1998 Book FOR[U]MS
BOOK ARTIST SPEAKER SERIES
October 19, 1998
John Risseeuw is a papermaker and fine-press printer who teaches at Arizona State University. He came to ASU in 1980 to establish book-arts classes within the printmaking area and to direct a book-arts press for publication and creative research purposes. The Pyracantha Press was founded in 1982. He teaches courses in Fine Printing & Bookmaking, Papermaking, Artist's Books, and Photo Processes for Printmaking; chairs the Printmaking Area; and directs the Pyracantha Press. His own private press, the Cabbagehead Press, was founded in 1972. Risseeuw's prints, books, and collaborative works have been exhibited internationally in recent years in Macedonia, Africa (Madagascar, Mauritius, Zimbabwe, Botswana, Senegal), South America (Brazil and Colombia), England, Ireland, and Canada, as well as nationally. His collaborative artist's book, SPIRIT LAND, created with Margaret Prentice in 1996, has been shown in over 26 exhibitions, and is scheduled to travel to more sites. His work may be found in many collections, including the Sackner Archive of Concrete and Visual Poetry in Miami Beach, the Library of Congress, the Bodleian Library in Oxford, England, the British Library in London, Fudan University in Shanghai, American Medical Association, IBM, the Newberry Library in Chicago, the Getty Center for the History of Art and the Humanities in Santa Monica, numerous university collections, and the National Baseball Hall of Fame.
November 2, 1998
Amanda Degener is a papermaker, book artist and educator. She recently served as Interim Director of the Columbia College Chicago Center for Book & Paper Arts. She has taught at the Minneapolis College of Art and Design and the Minnesota Center for Book Arts, where she also served as Artistic Director. With Bridget O'Malley she is co-proprietor of Cave Paper, a mill for handmade production paper. In their production for Cave Paper, Degener and O'Malley work mainly with flax fibers and distinctive walnut dyes. Their line of hand-made papers also include blue jean, cotton muslin, and Russian hemp/abaca. In her book works, Degener combines hand-made papers with painted pulp, letterpress, and wet-pulp applications to produce visual paper environments that range in format from broadsides, to books, to large paper installations. She is also co-founder of Hand Papermaking Magazine.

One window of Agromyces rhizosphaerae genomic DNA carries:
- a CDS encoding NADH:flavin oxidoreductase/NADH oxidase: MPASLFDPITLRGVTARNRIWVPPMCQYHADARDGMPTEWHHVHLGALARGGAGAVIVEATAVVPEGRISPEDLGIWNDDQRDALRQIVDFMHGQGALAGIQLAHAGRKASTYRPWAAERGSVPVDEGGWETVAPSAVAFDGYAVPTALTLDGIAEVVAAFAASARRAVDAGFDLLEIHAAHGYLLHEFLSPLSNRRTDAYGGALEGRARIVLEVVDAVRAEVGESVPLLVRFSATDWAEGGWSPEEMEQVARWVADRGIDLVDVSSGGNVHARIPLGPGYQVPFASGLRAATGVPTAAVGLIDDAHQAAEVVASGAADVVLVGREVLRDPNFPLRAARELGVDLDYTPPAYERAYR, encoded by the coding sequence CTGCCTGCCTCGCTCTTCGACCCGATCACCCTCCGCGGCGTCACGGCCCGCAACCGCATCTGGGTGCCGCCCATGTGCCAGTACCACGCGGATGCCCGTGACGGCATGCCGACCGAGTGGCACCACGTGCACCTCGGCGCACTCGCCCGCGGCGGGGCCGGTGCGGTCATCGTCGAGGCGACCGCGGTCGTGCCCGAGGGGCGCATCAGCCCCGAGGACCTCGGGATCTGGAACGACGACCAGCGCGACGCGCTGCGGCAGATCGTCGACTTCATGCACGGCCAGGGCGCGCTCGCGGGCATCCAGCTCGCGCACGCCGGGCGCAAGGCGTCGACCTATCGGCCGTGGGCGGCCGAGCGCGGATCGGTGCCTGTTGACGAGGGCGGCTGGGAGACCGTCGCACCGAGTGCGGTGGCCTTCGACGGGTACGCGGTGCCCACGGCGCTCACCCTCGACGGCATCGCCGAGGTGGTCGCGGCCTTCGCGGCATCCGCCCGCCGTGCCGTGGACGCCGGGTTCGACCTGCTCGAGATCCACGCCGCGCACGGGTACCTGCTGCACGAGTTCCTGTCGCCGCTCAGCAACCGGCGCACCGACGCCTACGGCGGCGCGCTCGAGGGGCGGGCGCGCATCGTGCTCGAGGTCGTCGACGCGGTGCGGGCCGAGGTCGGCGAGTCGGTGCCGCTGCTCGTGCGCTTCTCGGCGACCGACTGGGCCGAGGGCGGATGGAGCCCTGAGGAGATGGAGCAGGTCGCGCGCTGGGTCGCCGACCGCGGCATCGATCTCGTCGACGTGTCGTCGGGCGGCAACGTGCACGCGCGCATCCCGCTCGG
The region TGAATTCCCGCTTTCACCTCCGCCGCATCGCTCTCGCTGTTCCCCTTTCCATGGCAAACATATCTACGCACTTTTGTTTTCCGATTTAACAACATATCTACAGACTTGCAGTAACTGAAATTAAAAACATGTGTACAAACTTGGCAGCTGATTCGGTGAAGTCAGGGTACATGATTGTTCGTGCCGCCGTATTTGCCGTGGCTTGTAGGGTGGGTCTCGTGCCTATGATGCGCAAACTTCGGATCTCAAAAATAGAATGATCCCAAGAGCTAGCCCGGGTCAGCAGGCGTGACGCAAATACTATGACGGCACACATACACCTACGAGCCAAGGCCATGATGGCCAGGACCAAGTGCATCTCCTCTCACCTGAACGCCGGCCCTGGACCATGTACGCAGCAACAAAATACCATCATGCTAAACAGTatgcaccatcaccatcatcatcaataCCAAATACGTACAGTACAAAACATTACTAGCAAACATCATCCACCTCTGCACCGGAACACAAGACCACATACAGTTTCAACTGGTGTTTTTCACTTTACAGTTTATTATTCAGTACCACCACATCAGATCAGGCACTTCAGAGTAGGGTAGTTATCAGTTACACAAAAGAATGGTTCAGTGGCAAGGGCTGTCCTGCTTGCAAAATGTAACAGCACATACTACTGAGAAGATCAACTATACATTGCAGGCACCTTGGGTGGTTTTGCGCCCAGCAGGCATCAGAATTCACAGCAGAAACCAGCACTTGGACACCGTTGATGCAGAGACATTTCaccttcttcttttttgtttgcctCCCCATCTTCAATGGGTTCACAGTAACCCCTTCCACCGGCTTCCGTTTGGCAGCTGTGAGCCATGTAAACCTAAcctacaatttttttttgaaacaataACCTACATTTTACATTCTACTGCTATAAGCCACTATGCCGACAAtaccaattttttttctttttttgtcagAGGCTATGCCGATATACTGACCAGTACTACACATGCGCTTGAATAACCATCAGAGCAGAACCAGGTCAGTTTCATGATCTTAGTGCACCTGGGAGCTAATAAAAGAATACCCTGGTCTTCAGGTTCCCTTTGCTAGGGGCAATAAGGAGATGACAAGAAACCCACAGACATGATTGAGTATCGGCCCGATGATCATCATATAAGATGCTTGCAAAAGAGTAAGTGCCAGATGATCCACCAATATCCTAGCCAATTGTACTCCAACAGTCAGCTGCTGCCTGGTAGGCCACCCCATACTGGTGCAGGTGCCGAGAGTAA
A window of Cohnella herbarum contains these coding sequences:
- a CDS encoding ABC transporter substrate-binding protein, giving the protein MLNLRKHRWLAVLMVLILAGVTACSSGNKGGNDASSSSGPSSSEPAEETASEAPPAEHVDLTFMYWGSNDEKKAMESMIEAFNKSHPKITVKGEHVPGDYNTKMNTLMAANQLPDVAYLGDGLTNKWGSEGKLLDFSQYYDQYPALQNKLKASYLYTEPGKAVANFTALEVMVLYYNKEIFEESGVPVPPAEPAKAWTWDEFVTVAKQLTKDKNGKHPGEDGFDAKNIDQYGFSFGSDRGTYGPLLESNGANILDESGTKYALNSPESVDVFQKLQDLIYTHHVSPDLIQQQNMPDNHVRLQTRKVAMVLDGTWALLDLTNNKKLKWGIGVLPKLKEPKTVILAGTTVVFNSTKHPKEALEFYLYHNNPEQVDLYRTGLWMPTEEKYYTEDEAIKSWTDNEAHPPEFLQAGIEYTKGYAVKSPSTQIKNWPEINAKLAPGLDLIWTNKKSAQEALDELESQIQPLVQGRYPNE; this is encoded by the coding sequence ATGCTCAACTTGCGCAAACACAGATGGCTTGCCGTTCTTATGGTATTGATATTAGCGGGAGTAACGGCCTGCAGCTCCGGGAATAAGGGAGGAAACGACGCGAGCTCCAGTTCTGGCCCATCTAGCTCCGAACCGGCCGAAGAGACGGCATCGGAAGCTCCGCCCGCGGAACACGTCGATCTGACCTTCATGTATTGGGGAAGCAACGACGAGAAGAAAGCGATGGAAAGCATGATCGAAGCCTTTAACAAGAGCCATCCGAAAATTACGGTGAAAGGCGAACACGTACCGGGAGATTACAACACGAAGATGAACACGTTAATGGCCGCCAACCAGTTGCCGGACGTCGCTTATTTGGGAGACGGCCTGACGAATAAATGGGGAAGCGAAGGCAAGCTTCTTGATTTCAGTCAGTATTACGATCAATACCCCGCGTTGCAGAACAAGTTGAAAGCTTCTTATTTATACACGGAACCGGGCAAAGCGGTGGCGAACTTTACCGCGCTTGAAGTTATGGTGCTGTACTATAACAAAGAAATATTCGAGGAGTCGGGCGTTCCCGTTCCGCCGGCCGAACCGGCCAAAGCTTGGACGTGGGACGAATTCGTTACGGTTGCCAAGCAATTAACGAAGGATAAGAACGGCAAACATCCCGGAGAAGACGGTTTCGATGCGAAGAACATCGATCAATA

November 11, 1998
Jim Lee is a woodcut artist, book maker, and educator. He teaches printmaking, drawing, and a book-arts course at the Hartford Art School at the University of Hartford in Hartford, Connecticut. His dramatic black and white woodcut prints and books include portraits, images of toys, and illustrated nursery rhymes. His recent book, The Place of the Long River, Connecticut River Anthology, includes color reduction woodcuts that interpret the writing of two writers from each state that the eight rivers which comprise the Connecticut River valley flow through. He is also the proprietor of the Blue Moon Press, his private press imprint for his woodcut and letterpress printed books which include collaborations with poets and other artists. His work has been exhibited in "New American Woodcuts," in Buchenbach, Germany, and "Turning the Page," an international exhibition of artists' books in Honolulu, Hawaii, and is included in the collections of the Chicago Art Institute, Boston Public Library, and New York Public Library.
Book FOR[U]MS is a guest speaker series dedicated to bringing artists, printers, designers, papermakers, binders and other practitioners of the arts of the book to the University of Wisconsin-Milwaukee to offer public presentations about their work and discuss the significance of the book as a form and forum for self-expression. During their visits they will participate in the Book Arts Workshop course in the UWM Art Department. This program is co-sponsored by the Golda Meir Library, Friends of the Golda Meir Library, FenWood Imprints, and the UWM Art Department.
For further information, contact Max Yela, Special Collections, Golda Meir Library, (414) 229-4345; or Richard Zauft, Director FenWood Imprints, UWM Art Department, (414) 229-4762.
LECTURES ARE FREE AND OPEN TO THE PUBLIC
7:00 - 9:00 p.m. Special Collections, Fourth Floor, Golda Meir Library
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Last edited on Friday, January 20, 2006.